A familiar face is missing from Huntsville this summer and the downtown will never be quite the same without it. On June 8, Donald Roy Eagles, better known as Donnie, died in his Huntsville home. He was just shy of his 66 birthday.
Born in St. John, N.B., Donnie moved to Muskoka in his twenties and became an important part of his community. He could often be seen downtown, broom or shovel in hand, perfecting his one-handed technique and making sure that Huntsville always looked its best.
As a born-and-raised Huntvillian, I had always known Donnie. He was an object of permanence in this town, as much a landmark as Lion’s Lookout or Dyer’s Memorial. He was always there and you thought he always would be, until he wasn’t.
Upon setting out to write this article in honour of his contributions and impact on Huntsville, I realized that I knew him only from a distance and sought to better understand the man that we all knew and so many of us loved. To do so I spoke with some of those that knew him best: the downtown merchants.
Donnie found family in the merchants of downtown, who paid him for his street cleaning services, helped to keep him clothed and fed and spent countless Christmas’ dinners, birthdays and work days with him. But what was made clear to me, by the more than 100 people who attended his celebration of life, was that people also found family in Donnie. His legacy is that family that he created through his presence and his kindness. It’s a family who will continue to share a connection through their memories of him.
Perhaps the words of those who orated the celebration of his life best sum it up,
“Family is not just people you know that are connected to you by blood. When I look around the room I see people whose lives have been touched deeply by a gentleman who in the world’s eyes might have been considered a castaway or a non-important person, but I believe he touched many lives in ways that you or I could never have and that makes him an important person.”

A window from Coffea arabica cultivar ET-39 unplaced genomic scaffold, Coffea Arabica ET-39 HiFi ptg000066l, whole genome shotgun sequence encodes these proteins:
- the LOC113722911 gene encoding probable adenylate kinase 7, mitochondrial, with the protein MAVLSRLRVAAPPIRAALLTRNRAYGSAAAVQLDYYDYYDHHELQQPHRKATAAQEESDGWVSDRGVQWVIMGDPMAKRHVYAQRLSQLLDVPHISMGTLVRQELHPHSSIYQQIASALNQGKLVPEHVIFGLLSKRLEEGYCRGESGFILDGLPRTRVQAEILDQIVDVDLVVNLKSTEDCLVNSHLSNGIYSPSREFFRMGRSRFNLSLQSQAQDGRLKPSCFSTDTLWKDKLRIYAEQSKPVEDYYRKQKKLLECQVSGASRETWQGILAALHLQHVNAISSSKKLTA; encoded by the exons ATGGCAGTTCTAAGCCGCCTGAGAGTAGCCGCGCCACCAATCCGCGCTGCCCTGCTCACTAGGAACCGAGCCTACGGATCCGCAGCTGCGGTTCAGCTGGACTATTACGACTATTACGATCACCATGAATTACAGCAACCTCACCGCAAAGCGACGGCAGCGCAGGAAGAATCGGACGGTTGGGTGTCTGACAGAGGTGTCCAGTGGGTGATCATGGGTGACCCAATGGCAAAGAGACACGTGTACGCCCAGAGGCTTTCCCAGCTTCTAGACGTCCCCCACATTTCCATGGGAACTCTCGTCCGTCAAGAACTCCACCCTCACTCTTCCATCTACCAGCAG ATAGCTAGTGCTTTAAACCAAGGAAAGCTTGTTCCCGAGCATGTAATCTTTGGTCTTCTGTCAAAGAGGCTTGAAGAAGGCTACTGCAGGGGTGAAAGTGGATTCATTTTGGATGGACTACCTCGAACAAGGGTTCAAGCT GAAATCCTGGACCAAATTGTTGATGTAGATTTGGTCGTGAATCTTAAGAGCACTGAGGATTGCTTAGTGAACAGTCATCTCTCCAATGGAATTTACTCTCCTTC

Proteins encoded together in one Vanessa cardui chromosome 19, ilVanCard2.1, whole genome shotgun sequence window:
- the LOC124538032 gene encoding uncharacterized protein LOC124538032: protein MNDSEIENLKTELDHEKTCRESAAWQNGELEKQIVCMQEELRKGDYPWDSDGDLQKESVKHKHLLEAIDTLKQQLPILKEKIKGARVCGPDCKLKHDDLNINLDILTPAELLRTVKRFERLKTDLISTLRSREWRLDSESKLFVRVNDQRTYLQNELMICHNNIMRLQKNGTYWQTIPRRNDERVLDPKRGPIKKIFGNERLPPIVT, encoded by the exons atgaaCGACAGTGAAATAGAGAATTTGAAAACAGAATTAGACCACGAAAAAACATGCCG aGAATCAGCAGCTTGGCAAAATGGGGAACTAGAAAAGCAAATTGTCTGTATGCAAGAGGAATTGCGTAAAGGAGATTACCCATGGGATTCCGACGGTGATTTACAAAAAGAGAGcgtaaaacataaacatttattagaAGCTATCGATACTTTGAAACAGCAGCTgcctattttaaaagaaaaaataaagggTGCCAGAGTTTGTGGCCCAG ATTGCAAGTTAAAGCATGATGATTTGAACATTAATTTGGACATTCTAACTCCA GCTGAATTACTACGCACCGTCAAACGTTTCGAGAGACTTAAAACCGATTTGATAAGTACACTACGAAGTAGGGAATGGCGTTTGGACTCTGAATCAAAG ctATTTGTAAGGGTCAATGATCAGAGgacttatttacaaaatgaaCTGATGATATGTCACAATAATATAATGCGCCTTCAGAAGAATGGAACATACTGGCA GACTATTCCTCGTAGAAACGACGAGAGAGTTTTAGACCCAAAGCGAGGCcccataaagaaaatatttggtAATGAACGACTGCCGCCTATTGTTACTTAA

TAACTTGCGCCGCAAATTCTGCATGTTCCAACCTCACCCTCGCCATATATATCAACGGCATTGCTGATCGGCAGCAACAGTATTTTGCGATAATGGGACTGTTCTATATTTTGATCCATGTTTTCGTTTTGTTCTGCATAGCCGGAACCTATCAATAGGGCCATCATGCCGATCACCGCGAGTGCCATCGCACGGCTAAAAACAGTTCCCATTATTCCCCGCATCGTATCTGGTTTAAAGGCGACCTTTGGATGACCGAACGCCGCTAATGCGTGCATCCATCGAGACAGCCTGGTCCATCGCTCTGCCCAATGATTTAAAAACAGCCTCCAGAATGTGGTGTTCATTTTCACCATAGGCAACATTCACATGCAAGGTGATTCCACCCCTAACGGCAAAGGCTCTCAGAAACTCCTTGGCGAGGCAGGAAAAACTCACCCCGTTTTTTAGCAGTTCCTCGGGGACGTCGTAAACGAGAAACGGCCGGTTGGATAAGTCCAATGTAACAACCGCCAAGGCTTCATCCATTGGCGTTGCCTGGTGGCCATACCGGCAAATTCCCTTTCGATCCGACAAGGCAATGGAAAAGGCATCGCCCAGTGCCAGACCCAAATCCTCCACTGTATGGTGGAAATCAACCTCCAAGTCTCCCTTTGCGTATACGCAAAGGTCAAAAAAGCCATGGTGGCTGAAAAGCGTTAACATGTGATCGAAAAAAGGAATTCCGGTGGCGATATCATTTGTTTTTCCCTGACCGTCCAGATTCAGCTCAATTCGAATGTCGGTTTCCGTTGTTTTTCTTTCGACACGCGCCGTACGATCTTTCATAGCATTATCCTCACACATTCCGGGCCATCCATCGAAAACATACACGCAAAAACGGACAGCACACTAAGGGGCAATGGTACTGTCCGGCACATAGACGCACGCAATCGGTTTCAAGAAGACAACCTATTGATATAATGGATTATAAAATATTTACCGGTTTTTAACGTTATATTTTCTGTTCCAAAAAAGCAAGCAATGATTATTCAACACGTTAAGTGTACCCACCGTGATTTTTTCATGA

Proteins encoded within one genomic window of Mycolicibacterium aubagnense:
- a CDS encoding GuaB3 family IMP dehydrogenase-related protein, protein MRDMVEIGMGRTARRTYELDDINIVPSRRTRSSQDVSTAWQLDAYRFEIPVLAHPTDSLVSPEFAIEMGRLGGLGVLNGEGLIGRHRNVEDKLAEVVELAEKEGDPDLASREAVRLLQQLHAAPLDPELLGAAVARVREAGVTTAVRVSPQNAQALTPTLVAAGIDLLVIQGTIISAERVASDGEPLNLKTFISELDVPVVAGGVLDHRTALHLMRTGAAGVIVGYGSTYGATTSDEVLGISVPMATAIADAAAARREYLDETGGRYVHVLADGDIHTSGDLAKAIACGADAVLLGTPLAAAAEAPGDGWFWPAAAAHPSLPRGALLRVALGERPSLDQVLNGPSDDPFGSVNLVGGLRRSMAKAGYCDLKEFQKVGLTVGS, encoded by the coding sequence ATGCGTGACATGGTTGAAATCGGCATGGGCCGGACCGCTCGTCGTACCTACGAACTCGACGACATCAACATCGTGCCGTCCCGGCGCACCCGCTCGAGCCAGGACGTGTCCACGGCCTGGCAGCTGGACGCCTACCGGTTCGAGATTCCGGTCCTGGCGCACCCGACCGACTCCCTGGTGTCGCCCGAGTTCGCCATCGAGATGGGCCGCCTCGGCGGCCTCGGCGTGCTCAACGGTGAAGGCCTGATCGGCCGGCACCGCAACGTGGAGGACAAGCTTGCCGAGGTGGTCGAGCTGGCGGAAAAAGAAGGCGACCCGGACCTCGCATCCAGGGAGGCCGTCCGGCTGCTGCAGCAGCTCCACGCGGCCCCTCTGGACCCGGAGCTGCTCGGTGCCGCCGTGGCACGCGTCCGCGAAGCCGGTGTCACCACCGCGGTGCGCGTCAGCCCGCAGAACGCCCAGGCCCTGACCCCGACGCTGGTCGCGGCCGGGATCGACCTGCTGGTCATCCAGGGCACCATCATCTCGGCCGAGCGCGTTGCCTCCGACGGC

Donnie had the rare talent of saying a lot, without saying very much at all. Silent or otherwise, he served to remind all of us to look inside each other and treat one another with kindness. To use a cliché, he taught us not to judge a book by its cover.
Donnie will be missed by the people who spent Christmas’ dinners, birthdays, vacations and Valentines Days with him. He’ll be missed by those who spent the work days between with him and he’ll be missed by Huntsville and the family he created out of a community he so deeply touched and so regularly took care of. The town is a little bit lonelier without him and the streets a little less pretty.
**Two of the people Huntsville Today spoke with over the course of the time spent writing this article asked us to include a few words from them about Donnie. Below are their words:
“I would like to share my good memories about Don. When I lived in Huntsville, we would go out for dinner at the mall together every Friday. We went to dances together.
I liked when Don would bring me things and when he would come to visit me in Niagara Falls and we’d go out for dinner at McDonalds. Don would phone me. He was a good friend to me.
I will have you in my thoughts, I miss you Don. Love Tracy”
“I met Donnie about 15 years ago when I hired him to take care of the front of my Main St. business. He’d shovel or sweep as he saw fit. The deal was I would pay him every Friday. He was the most reliable employee. A very hardworking man. In some of the worst snowstorms, he’d come twice in one day. He seldom missed a day. I wasn’t aware he could speak until one Saturday. The downtown core was having a huge bake sale and I was working a bake table out from of the office when Donnie walked by and appeared a little upset by it all. I assured him that I was going to give him some extra pay tomorrow for the extra messy street. He said very clearly ‘you won’t be here tomorrow’. He was right, it would have been Sunday. He knew what was going on. Donnie would wait every week day out front of my office, just waiting for me to wave, then he’d move on. It was something I looked forward to every day. He was a kind person who will be greatly missed.”
Huntsville Today encourages people to leave comments sharing their experiences, thoughts or memories of Donnie and those wishing to donate to his burial fund can do so through Community Living Huntsville.